These responses did not surprise me, as I expected mixed feelings about the changes to campus. Although in the grand scheme of things very little is visually very different, it is difficult to adapt to environmental conditions that are largely out of our control, and to give up parts of campus that we all love. The grass is not as soft to lay on, there are not as many spots to lay out at the pool, and there are not as many sprawling lawns. But on the other hand, there are some areas in California that are completely out of water, including Merced, CA, Hanford, CA and Modesto, CA, and we all must do our part. Due to mass production of water-intensive products like beef and almonds that are distributed all over the country, as well as the decreased levels of rain over the past four years, California is now experiencing an emergency-level drought. It calls for sacrifices to be made, which is difficult for many. I think it’s important that Scripps students are willing to engage the issue and acknowledge that the campus environment that we are used to having is no longer reasonable, given what the state is experiencing. Although being surrounded by plenty of greenery, a full-size swimming pool, and the koi pond in Seal Court can make it easy to forget that California is in trouble and that all the resources we’re used to having are still accessible, this is not the case.
What I am proud of is that despite the bummer of having to give up parts of campus that contribute to making it the exceptionally beautiful place that it is, many students are still willing to do more. Many care about the environment as well as this campus, and want to come up with innovative ideas in order to find a solution for both. A big part of my attachment to this campus, as well as my identity as a Scripps student, is its beauty and the contrast between it and other campuses at the 5Cs. This is not to say that the other campuses are not beautiful, but there is something about the fact that Scripps’ campus almost feels like a garden-- full of growing life and beauty-- that separates it from the rest. Since our surroundings influence how we live and learn, and Scripps’ campus has been given numerous awards by the City of Claremont for its beauty, the campus is quite imperative to students’ lives here. While some things are being challenged by the shrinking resources, there is a way to enjoy most of the perks of this campus that we are used to having while also being responsible citizens and adapting to the shifting environmental climate. We do not have to lose our oasis-like identity as a campus in order to become environmentally friendly, and I think others are motivated to further these efforts. To become involved with these efforts- check out the Scripps Garden Club, Scripps Water Task Force, Scripps Climate Justice- and many other environmental clubs where your ideas could be heard and acted upon!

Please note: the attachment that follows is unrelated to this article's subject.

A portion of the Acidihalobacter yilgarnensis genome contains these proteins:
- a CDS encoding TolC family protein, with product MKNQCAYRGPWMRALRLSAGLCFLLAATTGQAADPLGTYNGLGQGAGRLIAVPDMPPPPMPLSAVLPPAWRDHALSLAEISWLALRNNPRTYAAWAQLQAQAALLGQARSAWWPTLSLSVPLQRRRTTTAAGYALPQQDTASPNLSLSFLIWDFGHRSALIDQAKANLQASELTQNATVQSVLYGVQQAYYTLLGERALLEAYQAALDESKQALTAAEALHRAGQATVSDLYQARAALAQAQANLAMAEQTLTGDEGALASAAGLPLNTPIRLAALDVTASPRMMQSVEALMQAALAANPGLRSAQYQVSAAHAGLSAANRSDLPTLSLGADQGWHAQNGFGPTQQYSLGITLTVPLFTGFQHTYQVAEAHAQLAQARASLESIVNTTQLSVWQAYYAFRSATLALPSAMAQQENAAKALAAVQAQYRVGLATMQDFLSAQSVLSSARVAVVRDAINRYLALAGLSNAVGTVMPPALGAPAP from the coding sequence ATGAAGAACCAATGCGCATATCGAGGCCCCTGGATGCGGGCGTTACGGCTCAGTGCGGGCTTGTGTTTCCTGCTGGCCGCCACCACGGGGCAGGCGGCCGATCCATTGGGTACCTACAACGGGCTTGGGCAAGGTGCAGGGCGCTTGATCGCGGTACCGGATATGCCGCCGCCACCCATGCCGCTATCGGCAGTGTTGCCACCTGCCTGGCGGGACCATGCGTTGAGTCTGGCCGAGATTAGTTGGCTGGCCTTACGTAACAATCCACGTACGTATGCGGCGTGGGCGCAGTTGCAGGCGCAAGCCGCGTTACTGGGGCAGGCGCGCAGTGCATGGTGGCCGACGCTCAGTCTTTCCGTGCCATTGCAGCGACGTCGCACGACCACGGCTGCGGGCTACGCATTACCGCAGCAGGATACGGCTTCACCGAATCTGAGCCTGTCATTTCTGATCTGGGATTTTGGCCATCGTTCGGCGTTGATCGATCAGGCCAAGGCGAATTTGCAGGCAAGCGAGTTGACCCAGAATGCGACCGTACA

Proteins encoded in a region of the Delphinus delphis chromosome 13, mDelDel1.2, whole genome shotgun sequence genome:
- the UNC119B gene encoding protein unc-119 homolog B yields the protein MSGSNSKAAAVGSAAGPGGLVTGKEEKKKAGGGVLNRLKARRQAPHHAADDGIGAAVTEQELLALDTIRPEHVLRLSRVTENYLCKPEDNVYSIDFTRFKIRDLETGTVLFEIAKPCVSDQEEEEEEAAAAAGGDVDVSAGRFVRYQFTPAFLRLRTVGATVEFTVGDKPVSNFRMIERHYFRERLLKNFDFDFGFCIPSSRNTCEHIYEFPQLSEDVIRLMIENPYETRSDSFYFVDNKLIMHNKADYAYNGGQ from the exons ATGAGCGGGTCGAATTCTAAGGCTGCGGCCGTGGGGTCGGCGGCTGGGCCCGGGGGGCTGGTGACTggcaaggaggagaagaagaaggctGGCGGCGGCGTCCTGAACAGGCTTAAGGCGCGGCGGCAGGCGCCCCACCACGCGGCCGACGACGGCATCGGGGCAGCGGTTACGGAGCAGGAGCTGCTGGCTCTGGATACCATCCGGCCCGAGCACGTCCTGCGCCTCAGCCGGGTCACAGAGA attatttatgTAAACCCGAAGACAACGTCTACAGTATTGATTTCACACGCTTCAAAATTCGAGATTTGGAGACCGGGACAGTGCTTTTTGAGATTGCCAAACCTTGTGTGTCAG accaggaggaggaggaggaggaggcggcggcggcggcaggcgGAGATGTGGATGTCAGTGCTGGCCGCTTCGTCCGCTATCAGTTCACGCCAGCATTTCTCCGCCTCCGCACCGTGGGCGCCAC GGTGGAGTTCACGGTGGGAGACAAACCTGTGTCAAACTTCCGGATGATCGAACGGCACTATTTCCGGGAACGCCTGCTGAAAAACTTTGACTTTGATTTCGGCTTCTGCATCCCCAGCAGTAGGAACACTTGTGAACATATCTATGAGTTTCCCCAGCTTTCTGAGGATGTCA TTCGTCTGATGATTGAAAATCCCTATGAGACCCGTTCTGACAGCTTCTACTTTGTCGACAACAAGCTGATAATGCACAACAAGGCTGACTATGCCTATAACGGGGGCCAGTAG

Additionally, I want to wholeheartedly appreciate all the efforts and dedication that the entire Grounds staff put into the changes to campus this summer and throughout the beginning of this school year. The new additions look very good and were responsible responses to the drought-- Thank you!